A look at Young Adult (YA) Fiction – Guest Post by Julie Glover

Welcome to Writers’ Uni-Verse-City (or WUVC for short because every university has an acronym), a place where writers/bloggers can meet to discuss the craft of writing in the Internet age. WUVC will involve independent research, setting a curriculum and hopefully finding other participants (like you – readers/bloggers/writers) to: chip in, give tips, suggest books and other materials for study, teach me the ways of the warrior writer, and offer to guest post here at Uni-Verse-City (contact: annotationseditorial@gmail.com).

Today I’d like to welcome the ever-friendly and entertaining Julie Glover as part of the Literary Genres Blog Series. Julie’s giving us some background to where the category “Young Adult (YA)” came from, who reads it and what its made of. 

YOUNG ADULT. What a broad label! How on earth am I supposed to cover that topic in one post?

Yet young adult fiction has existed far longer than the label. I grew up reading Laura Ingalls Wilder, Judy Blume, and Nancy Drew. Nobody called it young adult. These were simply the books that I – and every girl I knew – read. The “young adult” label was finally applied not because fiction was suddenly being written about teens. That has always been done. (Romeo and Juliet or Huckleberry Finn, anyone?) It was when writers and publishers realized they could market to teens! S.E. Hinton’s ground-breaking book The Outsiders (1967) may have kicked off the approach of telling truer stories about adolescence, but more likely it was several authors in the 1960s and 1970s who started the YA trend that has continued to grow every decade like a redwood soaking up Red Bull.

Primarily known as fiction aimed at audiences between 12 and 18 years, several characteristics typify young adult novels:

  • A teenage protagonist
  • An egocentric focus, with the story often told in the first person
  • Themes of growing up, such as identity, belonging, or the consequences of choices
  • A familiar setting for the main characters, even if the novel is fantasy or paranormal in some respect. (For instance, Harry Potter is a wizard but he still attends school.)
  • A shorter word count, usually between 45 to 80k, although that length has been surpassed by recent successes
  • A more restrained handling of sexuality, violence, language, and adult themes – although some works push this edge
  • Adults as peripheral characters, often absent or mentoring in limited ways
  • The journey of protagonist growth usually focused on moving from childhood to adulthood in some way.

Young adult, or YA, has become popular not merely among tweens and teens, but among adults as well. Bestsellers like the Harry Potter, Twilight, and Hunger Games series have fallen into the hands of many adults and found a welcoming audience. Teens themselves want to read about characters like them who struggle in the real world with big challenges and find within themselves the will and the empowerment to continue and to grow. Adults remember those years as a pivotal time in life, when personality and character were being formed and tested. Moreover, there is a freshness about that time in life – when you were discovering yourself and your place in the world, when kisses were firsts and romance was intense, when every problem seemed to loom as large as an evil villain attempting to destroy your life.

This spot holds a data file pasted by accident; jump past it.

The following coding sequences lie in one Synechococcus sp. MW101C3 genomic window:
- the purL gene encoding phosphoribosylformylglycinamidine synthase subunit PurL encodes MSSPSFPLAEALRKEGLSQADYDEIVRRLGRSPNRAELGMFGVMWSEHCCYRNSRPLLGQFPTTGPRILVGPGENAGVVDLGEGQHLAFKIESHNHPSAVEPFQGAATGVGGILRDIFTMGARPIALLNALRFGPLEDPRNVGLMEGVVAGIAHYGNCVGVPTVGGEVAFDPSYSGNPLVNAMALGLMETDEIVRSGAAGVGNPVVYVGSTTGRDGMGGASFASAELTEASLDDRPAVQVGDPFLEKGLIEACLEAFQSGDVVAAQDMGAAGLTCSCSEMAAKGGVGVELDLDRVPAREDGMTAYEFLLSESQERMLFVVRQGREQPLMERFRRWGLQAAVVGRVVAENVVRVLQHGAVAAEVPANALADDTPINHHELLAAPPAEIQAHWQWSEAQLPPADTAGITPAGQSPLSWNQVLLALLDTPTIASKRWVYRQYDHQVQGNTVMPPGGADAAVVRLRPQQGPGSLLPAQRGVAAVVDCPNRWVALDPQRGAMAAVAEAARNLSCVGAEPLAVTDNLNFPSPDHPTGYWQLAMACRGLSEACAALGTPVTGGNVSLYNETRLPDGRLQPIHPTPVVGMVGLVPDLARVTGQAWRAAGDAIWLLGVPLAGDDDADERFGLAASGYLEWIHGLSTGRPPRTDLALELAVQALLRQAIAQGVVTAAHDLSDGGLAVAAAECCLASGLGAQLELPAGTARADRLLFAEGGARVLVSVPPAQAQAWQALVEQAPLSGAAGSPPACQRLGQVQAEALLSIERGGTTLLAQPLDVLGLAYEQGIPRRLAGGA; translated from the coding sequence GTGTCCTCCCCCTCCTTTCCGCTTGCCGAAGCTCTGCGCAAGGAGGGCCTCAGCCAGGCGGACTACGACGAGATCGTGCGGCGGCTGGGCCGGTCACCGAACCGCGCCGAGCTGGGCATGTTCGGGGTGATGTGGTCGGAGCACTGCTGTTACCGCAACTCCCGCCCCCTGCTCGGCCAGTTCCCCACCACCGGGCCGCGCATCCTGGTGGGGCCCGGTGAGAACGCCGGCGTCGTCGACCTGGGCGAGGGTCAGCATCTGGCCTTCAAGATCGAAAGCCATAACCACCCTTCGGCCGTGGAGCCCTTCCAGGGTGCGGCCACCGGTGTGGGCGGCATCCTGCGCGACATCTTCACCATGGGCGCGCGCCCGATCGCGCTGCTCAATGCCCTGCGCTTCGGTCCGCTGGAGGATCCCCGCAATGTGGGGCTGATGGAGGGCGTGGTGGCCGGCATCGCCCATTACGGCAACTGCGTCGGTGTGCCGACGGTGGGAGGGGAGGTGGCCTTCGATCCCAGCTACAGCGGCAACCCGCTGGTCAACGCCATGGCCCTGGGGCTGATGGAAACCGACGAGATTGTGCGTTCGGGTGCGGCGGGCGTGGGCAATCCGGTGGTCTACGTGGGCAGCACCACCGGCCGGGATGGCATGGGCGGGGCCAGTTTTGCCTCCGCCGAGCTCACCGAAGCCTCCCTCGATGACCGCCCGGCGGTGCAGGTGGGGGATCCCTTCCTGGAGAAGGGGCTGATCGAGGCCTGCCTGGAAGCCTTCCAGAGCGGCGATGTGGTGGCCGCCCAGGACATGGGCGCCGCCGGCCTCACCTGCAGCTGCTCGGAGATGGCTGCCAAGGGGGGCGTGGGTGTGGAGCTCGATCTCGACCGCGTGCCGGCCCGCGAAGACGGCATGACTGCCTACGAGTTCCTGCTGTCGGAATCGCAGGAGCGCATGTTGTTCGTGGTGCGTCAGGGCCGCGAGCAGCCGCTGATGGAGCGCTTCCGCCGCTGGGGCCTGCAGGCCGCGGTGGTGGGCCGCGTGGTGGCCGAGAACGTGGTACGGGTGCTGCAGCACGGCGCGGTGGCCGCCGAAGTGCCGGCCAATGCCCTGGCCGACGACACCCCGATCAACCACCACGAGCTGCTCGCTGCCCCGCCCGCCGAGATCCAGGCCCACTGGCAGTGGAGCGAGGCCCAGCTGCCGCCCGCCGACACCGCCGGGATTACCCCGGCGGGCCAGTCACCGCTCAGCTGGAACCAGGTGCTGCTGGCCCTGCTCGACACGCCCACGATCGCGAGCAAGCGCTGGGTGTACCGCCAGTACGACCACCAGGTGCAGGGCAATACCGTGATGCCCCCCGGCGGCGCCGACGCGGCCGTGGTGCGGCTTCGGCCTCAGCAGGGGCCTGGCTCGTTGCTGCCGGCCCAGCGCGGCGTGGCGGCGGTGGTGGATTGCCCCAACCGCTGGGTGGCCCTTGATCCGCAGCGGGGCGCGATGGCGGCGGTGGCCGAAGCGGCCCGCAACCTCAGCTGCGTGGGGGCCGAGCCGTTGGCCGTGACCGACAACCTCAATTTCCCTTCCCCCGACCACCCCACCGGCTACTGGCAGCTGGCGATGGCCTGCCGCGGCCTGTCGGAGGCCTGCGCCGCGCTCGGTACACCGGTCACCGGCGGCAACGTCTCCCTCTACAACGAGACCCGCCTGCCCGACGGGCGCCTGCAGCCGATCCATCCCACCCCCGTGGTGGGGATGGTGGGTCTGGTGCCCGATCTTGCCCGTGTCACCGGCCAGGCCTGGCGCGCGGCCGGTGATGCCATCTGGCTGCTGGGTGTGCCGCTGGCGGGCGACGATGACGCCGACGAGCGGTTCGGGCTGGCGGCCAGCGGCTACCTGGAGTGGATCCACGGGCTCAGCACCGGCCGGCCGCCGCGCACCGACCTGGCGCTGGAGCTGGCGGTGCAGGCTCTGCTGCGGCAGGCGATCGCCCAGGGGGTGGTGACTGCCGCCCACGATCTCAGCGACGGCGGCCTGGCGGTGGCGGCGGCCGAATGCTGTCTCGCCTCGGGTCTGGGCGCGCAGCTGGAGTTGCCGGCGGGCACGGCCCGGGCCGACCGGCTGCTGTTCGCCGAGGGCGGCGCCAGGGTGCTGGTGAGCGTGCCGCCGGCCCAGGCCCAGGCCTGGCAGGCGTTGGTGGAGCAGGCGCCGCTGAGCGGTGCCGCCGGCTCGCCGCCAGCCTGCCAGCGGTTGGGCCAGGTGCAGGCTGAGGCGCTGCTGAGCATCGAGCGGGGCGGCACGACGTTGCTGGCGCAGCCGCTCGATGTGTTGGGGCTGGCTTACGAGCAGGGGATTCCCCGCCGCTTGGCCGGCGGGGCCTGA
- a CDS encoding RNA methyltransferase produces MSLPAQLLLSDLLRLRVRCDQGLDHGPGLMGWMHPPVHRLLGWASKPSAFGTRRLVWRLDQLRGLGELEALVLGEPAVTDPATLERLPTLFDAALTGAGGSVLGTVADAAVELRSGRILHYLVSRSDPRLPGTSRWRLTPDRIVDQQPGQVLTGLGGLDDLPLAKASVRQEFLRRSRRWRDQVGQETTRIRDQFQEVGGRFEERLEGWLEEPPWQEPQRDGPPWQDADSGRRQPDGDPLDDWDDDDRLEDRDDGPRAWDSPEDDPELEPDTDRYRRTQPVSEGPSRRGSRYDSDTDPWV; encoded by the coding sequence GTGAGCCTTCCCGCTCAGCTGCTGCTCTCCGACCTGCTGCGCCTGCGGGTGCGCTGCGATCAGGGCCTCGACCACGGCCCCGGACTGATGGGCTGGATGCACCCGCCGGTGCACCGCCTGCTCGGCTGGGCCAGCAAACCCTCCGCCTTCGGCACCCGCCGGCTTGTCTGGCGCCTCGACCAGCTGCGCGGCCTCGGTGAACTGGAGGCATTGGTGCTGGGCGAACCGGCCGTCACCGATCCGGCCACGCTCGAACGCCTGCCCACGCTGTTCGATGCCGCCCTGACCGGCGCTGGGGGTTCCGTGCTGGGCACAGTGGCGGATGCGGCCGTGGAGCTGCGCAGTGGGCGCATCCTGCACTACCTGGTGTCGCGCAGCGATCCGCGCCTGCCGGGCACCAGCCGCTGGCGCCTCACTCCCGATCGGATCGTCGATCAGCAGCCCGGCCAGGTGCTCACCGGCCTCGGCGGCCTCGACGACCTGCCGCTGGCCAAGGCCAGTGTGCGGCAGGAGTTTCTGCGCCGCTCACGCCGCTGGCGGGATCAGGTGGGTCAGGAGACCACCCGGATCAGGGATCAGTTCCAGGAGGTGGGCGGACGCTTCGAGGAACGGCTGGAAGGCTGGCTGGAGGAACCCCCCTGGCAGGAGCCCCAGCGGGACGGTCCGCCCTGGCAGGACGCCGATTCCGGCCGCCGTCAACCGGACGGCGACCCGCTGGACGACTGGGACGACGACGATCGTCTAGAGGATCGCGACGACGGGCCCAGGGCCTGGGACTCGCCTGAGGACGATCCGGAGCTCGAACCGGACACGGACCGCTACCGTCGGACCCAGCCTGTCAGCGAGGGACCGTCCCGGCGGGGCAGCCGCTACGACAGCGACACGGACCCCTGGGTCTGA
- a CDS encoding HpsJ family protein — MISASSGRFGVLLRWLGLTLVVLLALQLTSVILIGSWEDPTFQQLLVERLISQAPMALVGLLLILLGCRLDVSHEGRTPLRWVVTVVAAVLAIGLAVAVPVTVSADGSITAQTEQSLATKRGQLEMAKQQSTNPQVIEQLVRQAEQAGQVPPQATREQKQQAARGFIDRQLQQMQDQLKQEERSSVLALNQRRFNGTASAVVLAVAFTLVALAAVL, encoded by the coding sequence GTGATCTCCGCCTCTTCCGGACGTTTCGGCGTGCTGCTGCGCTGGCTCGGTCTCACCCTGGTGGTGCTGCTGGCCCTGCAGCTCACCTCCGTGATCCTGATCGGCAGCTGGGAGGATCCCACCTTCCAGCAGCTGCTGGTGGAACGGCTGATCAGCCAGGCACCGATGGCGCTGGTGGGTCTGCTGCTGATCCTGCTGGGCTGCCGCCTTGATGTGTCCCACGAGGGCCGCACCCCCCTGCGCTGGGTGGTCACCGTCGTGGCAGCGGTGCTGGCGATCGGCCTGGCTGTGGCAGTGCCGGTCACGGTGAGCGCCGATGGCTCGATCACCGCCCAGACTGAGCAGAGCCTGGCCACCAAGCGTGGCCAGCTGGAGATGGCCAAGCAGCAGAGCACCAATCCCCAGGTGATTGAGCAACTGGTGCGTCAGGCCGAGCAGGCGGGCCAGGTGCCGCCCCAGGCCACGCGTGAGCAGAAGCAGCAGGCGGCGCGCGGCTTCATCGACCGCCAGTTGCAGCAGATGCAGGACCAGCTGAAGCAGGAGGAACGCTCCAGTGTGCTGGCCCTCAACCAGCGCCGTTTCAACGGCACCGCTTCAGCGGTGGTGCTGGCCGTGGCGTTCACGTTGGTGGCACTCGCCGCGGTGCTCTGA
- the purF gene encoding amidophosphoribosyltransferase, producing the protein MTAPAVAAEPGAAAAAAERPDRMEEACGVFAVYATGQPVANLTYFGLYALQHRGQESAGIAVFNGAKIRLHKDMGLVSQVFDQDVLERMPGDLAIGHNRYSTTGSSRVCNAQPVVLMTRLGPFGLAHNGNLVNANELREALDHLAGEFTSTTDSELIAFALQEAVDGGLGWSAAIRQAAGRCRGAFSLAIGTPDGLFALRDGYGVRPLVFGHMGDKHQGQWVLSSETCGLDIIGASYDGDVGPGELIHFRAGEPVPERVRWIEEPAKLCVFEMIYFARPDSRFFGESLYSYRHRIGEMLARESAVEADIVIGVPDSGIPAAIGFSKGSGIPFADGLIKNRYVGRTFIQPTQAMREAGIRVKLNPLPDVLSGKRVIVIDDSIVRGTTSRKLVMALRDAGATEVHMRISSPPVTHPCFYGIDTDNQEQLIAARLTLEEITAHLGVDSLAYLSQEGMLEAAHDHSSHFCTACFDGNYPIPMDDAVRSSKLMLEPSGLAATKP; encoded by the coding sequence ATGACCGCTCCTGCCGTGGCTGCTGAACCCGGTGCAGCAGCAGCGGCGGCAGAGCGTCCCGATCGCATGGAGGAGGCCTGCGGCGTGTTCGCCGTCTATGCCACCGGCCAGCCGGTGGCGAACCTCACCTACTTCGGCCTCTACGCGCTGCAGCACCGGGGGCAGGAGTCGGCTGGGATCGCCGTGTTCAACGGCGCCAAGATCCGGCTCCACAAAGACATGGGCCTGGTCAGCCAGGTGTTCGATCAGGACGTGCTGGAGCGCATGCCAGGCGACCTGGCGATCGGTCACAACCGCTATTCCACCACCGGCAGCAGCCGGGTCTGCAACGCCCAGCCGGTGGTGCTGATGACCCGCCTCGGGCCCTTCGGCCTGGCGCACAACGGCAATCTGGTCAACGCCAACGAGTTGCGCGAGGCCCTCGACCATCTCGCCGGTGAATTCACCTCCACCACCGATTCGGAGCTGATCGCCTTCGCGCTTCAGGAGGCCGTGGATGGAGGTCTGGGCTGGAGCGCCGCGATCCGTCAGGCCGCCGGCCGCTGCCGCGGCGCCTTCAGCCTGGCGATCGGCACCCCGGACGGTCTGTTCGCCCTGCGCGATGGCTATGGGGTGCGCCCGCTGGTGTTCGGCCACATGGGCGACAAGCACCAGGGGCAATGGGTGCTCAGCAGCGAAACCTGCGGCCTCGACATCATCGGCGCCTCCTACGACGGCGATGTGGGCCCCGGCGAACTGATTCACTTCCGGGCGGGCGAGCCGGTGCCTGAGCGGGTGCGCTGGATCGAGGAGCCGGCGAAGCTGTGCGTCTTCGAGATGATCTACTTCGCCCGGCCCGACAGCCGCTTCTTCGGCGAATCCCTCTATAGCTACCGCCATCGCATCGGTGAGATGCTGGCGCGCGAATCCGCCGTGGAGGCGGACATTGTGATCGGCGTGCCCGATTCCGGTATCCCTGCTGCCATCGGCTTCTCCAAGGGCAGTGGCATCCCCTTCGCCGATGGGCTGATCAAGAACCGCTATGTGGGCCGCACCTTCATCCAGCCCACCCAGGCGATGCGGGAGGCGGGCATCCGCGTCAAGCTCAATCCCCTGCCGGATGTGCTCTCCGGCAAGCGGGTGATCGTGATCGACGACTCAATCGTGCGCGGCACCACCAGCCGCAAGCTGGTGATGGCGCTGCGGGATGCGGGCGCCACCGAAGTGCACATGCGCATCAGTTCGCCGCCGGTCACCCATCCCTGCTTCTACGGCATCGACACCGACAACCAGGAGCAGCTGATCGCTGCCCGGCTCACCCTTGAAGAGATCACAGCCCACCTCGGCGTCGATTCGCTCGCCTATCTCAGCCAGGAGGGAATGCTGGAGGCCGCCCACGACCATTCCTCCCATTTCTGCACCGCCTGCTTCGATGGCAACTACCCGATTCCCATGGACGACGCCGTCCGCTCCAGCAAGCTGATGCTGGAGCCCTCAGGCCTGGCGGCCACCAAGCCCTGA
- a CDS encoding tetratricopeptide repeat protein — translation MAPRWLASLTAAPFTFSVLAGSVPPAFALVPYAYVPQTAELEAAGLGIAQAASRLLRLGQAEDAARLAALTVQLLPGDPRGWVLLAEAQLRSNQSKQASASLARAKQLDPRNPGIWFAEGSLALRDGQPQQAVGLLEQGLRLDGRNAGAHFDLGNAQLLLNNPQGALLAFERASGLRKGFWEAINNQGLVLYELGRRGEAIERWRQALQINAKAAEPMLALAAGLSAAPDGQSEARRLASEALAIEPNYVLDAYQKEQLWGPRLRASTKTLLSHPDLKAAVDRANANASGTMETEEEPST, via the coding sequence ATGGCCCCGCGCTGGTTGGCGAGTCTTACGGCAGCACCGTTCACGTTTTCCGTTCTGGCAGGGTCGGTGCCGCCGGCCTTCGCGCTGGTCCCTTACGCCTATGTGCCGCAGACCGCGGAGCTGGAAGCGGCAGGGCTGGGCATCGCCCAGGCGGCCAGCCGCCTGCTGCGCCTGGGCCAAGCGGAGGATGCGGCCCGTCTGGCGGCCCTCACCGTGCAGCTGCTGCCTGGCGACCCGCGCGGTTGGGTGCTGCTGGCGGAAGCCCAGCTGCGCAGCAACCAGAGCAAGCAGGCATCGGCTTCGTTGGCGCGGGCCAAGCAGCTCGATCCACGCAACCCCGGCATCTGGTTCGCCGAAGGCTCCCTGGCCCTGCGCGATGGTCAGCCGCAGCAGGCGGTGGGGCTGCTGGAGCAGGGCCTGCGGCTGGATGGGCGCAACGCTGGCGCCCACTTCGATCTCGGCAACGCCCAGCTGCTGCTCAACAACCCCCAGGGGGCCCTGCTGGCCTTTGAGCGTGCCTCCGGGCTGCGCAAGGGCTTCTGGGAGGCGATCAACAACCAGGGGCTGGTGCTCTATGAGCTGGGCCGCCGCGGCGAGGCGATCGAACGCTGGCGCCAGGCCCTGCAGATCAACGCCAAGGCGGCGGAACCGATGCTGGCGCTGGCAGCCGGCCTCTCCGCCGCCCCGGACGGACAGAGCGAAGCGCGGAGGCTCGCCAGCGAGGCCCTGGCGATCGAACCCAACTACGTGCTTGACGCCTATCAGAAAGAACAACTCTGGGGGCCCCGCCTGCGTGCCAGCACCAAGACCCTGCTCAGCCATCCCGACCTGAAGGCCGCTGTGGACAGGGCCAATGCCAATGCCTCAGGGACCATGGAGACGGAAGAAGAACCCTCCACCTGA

We all relate to the young adult hero’s journey in one way or another. Despite the expansion of the readership, however, YA books still target those kids a bit younger than adult – our youth.

When I put pen to paper (well, keyboard to screen), it was natural to find that I was drawn to writing young adult novels. I am intrigued by big questions like “Who am I?” and “What is my mission?” and to intense decision moments in life. The teen years are chock-full of those! I admit to also adoring love stories that celebrate the tingle in your hand when a cute boy slips his hand into it or the chill on your neck when his lips touch yours. There is a juxtaposition of harsh reality and youthful naivete in YA stories that lends itself well to the conflict needed for a great novel.

Of course, within the YA category, you can place a book in any other genre as well:

  • YA fantasy
  • YA romance
  • YA thriller
  • YA horror
  • YA dystopian
  • YA sci-fi
  • YA paranormal
  • YA contemporary

And so on and so on . . .

YA writers should know the rules for young adult fiction and for their particular subgenre. For instance, if a novel is a YA romance, the reader expects a happily ever after. If it is a YA sci-fi, there is likely some deep question about how technological advances affect our world. Be sure to check out the posts on other genres from Nicole’s series.